Posted on November 5, 2018 by American Littoral Society
The City of Asbury Park became the sixth New Jersey municipality to be recognized as a Champion of the Coast by the American Littoral Society. The recognition follows Asbury Park's September 26 adoption of an ordinance banning intentional balloon releases, marking the third action in a series required by the Society to achieve Champion of the Coast status.
The Littoral Society, a coastal conservation nonprofit organization, developed the Champions of the Coast initiative early this year and is seeing rapid growth in participation from communities seeking to ensure a clean and healthy ocean and coastline into the future.
"As a shore community we have a significant responsibility to provide leadership that will protect our coastal economy and a healthy ocean," said Asbury Park Mayor John Moor. "These collective Champion of the Coast actions help us fulfill that responsibility."
"The impact of protecting our ocean and coast is greater when done alongside other coastal communities, creating support for a more regional effort, and we are honored by this recognition from the Society," Deputy Mayor Amy Quinn added.
"For over a year, we have been reaching out to coastal communities, engaging our New Jersey leaders about coastal conservation actions, and encouraging them to raise their voices on pressing issues of regional importance," said Helen Henderson, Ocean Program Manager for the Society. "This initiative shows that real people, towns, and communities have the power to leave a positive, lasting legacy on the health of our coast and ocean. We are recognizing their leadership and contributions."
The growing list of Champions of the Coast includes: Asbury Park, Bradley Beach, Berkeley Township, Lavallette, Long Beach Township, and Point Pleasant Beach.
"Berkeley Township is proud to be one of the first Ocean County municipalities to support regional ocean planning by resolution in 2017," said Mayor Carmen Amato. "We have always supported the American Littoral Society and their efforts have helped to protect and improve our bay, ocean and many other natural resources. When we look to the future of New Jersey's Ocean, it should not include oil rigs or marine pollution caused by balloon releases. I hope that every municipality will consider following suit and become a Champion of the Coast to help ensure that New Jersey's greatest natural amenity is protected and improved for generations to come."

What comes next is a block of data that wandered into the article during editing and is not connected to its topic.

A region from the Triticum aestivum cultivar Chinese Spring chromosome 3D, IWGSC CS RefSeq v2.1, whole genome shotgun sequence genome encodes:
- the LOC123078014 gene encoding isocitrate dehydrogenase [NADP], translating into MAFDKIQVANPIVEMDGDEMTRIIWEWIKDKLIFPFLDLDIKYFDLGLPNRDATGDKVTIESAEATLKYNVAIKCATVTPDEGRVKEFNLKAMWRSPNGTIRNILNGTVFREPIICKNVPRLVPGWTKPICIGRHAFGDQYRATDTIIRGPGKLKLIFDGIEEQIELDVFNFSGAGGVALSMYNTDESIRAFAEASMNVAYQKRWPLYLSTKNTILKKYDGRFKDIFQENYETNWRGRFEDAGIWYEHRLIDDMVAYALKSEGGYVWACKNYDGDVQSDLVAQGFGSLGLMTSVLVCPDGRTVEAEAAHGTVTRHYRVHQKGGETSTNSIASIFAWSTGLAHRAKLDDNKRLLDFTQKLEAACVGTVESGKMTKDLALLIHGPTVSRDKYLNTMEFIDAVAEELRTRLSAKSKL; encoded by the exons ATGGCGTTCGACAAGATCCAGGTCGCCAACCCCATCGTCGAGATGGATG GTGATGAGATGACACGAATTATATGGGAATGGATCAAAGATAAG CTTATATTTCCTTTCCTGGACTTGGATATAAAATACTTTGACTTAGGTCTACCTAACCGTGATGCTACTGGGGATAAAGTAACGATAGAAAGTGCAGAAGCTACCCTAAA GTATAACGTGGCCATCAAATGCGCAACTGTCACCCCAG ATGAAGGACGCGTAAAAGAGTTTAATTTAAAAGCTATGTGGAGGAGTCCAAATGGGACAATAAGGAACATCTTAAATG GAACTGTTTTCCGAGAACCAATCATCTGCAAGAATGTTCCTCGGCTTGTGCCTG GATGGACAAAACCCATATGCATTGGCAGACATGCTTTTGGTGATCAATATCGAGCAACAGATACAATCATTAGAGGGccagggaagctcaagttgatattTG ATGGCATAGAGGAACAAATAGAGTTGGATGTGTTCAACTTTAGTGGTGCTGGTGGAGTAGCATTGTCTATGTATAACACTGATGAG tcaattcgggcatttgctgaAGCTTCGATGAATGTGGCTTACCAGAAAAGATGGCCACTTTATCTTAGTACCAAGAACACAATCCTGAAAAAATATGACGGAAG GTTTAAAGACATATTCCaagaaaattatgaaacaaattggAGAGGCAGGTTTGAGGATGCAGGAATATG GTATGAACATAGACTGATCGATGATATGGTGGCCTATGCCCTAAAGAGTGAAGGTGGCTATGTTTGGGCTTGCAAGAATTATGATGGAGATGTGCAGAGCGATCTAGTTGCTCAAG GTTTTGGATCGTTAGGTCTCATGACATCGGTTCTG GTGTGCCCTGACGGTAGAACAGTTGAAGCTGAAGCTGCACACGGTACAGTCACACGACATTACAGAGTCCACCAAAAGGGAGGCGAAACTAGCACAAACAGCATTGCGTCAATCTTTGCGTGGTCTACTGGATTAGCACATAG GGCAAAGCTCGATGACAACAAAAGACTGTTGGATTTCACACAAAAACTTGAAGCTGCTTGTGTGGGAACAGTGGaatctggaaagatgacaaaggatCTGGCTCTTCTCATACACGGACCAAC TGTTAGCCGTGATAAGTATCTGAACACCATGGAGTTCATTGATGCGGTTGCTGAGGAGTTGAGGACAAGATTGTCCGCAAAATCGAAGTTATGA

The Society promotes the conservation of marine life and habitat, protects the coast from harm, and empowers others to do the same. The organization emphasizes that local leadership is imperative to maintaining the health of the environment and economy.
The Champions of the Coast initiative was launched by the Society shortly after the Department of the Interior released a Draft Proposed Plan for new offshore oil and gas leases as a way to support its ongoing work to raise local voices in support of smart planning of our ocean space.
The Littoral Society considers the radical proposal, which recommends opening 90 percent of our offshore waters for oil and gas exploration and drilling, in direct opposition to what smart ocean planning should lead to: protecting ocean habitats and ensuring sustainable ocean uses.
"So many local and state leaders knew that fossil fuel exploration and extraction placed the entire U.S. coastline-and the multi-billion-dollar coastal economies they support, such as recreation, tourism, and fishing-at risk," said Henderson. "We need governments in New Jersey and throughout the Mid-Atlantic region to make responsible decisions about the use and protection of our ocean and coasts, knowing that their decisions will impact coastal resiliency, ocean health, and the livelihoods of coastal communities for decades to come."
The Society thanks the Champions of the Coast municipalities for supporting regional ocean planning to protect special marine places, opposing new offshore oil and gas drilling, and banning intentional balloon releases that pollute our beaches and waters.
"Coastal conservation is paramount to our community, fishing industry and tourism in Point Pleasant Beach and working with the American Littoral Society has helped us enact real changes that will positively effect generations to come" said Councilman Paul Kanitra. "We're incredibly proud of our new Champion of the Coast status and grateful for the expert guidance from our friends at the American Littoral Society."
"We support regional ocean planning and oppose oil and gas drilling because by the very nature of our town's name our beach is critical to our identity, our local economy and the enjoyment of our residents and visitors," said Bradley Beach Mayor Gary Engelstad.
Among other coastal initiatives, Bradley Beach has worked for years to manage and maintain a protective dune system, while also setting aside space for re-establishment of a maritime forest.
"We have also taken proactive measures against plastic bags, against the release of balloons and our volunteers number in the hundreds every year for our Beach Sweeps," said John Weber, Bradley Beach Council Member. "We support regional ocean planning because we need to accommodate many different uses in the ocean these days. But one use we don't want to see is offshore oil and gas exploration, so we have passed a resolution against it."
Long Beach Township has a history of working to make our oceans, beaches, and bay pristine and recently initiated a ban on single use plastic carry out bags.
"Planning for a healthy ocean and coast begins here at home with reducing plastic pollution, opposing oil and gas drilling and curbing fertilizer run-off," Long Beach Township, Mayor Mancini concluded. "It is our pleasure to partner with groups like the American Littoral Society."